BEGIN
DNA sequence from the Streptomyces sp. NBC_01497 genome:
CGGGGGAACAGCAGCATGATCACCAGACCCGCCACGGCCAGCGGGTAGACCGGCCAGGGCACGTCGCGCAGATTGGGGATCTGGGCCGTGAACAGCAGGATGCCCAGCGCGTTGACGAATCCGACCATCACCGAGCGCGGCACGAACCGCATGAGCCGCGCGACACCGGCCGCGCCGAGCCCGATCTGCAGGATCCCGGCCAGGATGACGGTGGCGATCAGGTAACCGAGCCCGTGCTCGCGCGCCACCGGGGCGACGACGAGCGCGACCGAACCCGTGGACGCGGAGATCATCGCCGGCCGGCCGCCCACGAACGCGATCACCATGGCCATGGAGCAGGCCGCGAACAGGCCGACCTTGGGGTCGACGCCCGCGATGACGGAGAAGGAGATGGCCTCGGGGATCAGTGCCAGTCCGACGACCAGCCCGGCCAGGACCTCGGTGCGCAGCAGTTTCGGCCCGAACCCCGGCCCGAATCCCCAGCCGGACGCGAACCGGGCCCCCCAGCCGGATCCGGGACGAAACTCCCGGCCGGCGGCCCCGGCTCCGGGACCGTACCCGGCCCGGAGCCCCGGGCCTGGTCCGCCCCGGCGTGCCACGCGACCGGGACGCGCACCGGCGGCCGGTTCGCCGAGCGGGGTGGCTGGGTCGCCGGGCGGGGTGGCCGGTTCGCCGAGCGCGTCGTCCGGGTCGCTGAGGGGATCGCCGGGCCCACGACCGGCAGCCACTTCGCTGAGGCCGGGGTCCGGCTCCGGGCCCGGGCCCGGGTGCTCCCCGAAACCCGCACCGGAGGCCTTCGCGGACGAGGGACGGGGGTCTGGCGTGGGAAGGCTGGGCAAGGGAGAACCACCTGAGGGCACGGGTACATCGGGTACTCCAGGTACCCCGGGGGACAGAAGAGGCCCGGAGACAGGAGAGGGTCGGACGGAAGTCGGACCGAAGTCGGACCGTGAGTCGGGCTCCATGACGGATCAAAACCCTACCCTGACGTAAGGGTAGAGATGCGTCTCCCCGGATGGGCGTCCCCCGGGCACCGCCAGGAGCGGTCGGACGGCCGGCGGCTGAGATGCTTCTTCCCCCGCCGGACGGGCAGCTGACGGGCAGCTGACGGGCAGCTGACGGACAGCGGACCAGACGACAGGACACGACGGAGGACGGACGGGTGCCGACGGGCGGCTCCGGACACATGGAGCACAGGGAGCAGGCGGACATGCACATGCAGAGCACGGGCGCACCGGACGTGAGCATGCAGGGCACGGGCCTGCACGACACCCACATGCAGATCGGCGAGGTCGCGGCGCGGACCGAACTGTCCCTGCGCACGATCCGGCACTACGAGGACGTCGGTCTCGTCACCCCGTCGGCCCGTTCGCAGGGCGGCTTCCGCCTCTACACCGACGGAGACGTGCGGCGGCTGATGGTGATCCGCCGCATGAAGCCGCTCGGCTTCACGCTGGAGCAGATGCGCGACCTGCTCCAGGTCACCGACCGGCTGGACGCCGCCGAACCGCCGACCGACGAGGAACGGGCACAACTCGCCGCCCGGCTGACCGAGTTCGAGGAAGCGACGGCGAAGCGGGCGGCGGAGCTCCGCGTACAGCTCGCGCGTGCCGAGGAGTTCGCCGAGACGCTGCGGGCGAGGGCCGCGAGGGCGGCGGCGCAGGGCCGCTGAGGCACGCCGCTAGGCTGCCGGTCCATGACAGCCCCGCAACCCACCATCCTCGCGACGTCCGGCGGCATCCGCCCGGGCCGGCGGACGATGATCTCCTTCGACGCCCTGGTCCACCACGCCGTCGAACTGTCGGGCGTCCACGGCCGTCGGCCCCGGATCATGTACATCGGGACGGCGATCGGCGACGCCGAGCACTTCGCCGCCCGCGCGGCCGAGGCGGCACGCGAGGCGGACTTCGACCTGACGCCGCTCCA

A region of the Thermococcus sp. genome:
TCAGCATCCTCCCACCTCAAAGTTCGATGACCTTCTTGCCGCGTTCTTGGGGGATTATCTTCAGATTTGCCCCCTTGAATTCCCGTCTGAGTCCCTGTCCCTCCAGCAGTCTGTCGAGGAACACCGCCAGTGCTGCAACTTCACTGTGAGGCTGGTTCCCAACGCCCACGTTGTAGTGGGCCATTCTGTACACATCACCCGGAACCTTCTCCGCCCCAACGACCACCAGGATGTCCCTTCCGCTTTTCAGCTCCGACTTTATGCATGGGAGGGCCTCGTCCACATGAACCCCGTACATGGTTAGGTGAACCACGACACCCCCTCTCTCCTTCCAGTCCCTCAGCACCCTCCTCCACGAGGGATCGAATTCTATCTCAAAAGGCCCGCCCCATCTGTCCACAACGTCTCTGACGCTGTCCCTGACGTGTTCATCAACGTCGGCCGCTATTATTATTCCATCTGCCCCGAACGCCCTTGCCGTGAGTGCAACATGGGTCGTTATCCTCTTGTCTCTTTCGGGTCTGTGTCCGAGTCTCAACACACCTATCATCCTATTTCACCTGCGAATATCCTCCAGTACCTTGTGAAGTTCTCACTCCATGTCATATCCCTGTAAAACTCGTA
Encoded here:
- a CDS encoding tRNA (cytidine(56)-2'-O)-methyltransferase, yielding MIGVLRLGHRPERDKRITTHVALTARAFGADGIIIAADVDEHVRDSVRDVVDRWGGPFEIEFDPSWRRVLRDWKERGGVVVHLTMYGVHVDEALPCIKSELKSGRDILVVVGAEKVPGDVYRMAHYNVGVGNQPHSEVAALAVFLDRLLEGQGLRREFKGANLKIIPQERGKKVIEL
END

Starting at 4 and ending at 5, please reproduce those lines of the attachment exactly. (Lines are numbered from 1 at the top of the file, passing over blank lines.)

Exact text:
TCAGCATCCTCCCACCTCAAAGTTCGATGACCTTCTTGCCGCGTTCTTGGGGGATTATCTTCAGATTTGCCCCCTTGAATTCCCGTCTGAGTCCCTGTCCCTCCAGCAGTCTGTCGAGGAACACCGCCAGTGCTGCAACTTCACTGTGAGGCTGGTTCCCAACGCCCACGTTGTAGTGGGCCATTCTGTACACATCACCCGGAACCTTCTCCGCCCCAACGACCACCAGGATGTCCCTTCCGCTTTTCAGCTCCGACTTTATGCATGGGAGGGCCTCGTCCACATGAACCCCGTACATGGTTAGGTGAACCACGACACCCCCTCTCTCCTTCCAGTCCCTCAGCACCCTCCTCCACGAGGGATCGAATTCTATCTCAAAAGGCCCGCCCCATCTGTCCACAACGTCTCTGACGCTGTCCCTGACGTGTTCATCAACGTCGGCCGCTATTATTATTCCATCTGCCCCGAACGCCCTTGCCGTGAGTGCAACATGGGTCGTTATCCTCTTGTCTCTTTCGGGTCTGTGTCCGAGTCTCAACACACCTATCATCCTATTTCACCTGCGAATATCCTCCAGTACCTTGTGAAGTTCTCACTCCATGTCATATCCCTGTAAAACTCGTA
Encoded here: